The future role of telemedicine is considerably less certain than has been widely portrayed. Indeed, is not much room on the telemedicine bandwagon as the near unanimity in proclaiming that “telemedicine is here to stay,” with the notable exception a recent, well-reasoned discussion by Richard Allman in The Rheumatolgist,1 has left prognosticators stumbling over one another to extoll its virtues. Yet when we peel back the veneer of the short-term wins, what are our patients, and the system, receiving from telerheumatology visits? When viewed objectively, there is certainly an incremental difference in the completeness of the clinical information extracted from, and therefore the value of, an in-person versus even the most nuanced remote visit from a value perspective. In rheumatoid arthritis (RA) for example, given the proven benefit of treat-to-target strategies with their reliance upon the performance of joint counts, widespread adoption of telemedicine may hamper the adoption of treat to target (T2T) strategies and thereby worsening outcomes. Even when a subjective PRO like a RAPID3 is collected in association with a PRO, the recognized subjectivity of these instruments, including the impact of other painful conditions, comorbid condition, floor and ceiling effects, serve to magnify the challenges in assessing the inflammatory, RA-specific burden among patients seen remotely as opposed to pain- and behavioral health-related distress. This decrease in accurate patient phenotyping moves us further away from what should be the goal of all rheumatologists, the march toward precision medicine in determining the right medication(s), at the right dose, for the individual patient before us. Such determinations will require deep clinical phenotyping coupled with individual-level assessments of meta-omics and companion biomarkers. Though such capability may still seem something from far-flung science fiction, the advances of the Accelerating Medicines Partnership (AMP) consortium in systemic lupus erythematosus (SLE) and RA, and laboratories of applying similar approaches (to be described in greater detail in subsequent articles in this series), have moved us ever closer to this evaluation and treatment paradigm in the clinical setting than we were at the beginning of 2020.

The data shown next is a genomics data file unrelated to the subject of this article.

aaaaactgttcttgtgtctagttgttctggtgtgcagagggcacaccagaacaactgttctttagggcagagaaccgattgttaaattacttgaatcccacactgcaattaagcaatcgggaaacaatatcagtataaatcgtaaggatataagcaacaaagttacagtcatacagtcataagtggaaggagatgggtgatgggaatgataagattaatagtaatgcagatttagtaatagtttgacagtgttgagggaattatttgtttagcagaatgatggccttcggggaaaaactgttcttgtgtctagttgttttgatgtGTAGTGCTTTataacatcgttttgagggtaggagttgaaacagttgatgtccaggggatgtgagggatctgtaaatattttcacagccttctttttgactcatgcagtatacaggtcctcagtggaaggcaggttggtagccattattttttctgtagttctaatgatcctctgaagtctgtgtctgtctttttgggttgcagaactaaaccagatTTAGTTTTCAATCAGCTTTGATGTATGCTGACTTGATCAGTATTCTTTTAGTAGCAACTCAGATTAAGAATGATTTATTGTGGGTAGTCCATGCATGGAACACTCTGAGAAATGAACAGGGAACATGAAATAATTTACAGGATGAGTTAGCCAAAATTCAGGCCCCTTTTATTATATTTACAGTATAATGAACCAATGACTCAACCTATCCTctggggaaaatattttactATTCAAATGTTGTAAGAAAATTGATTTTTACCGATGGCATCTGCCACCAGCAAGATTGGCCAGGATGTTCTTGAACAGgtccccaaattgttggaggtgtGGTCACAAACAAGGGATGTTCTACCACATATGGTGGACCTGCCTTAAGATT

Additional challenges to telerheumatology value are developed because of the limitations of the clinical dataset that can be generated from a remote visit. Many rheumatologists remain uncomfortable with evaluating new patients or making major changes in care including changing medications during telemedicine visits. This scenario may relegate telemedicine to a limited role in cursory, follow-up “check-ins” that do not serve the same comprehensive monitoring purpose that in-person visits have. Similarly, with new patients, telemedicine visits may be terminated prematurely in favor or an in-person visit, if specific physical examination data or case complexity is deemed too challenging for telemedicine. The net result is 2 charges and 2 timeslots allocated to serve the introductory needs of same patient. This latter circumstance may contribute to worsening the already significant access problem that has plagued Rheumatology in the US and worsened long-term outcomes for our patients. What might change these paradigms to address such limitations? The development of scalable, adjunctive, technological tools that augment the remote physical examination, for example to allow us to remotely distinguish painful from tender and/or swollen MCP and PIP joints in RA, would serve particularly well here. In fact, several studies designed to develop and evaluate such tools are underway, the results of which may go a long way toward determining the value proposition for telerheumatology.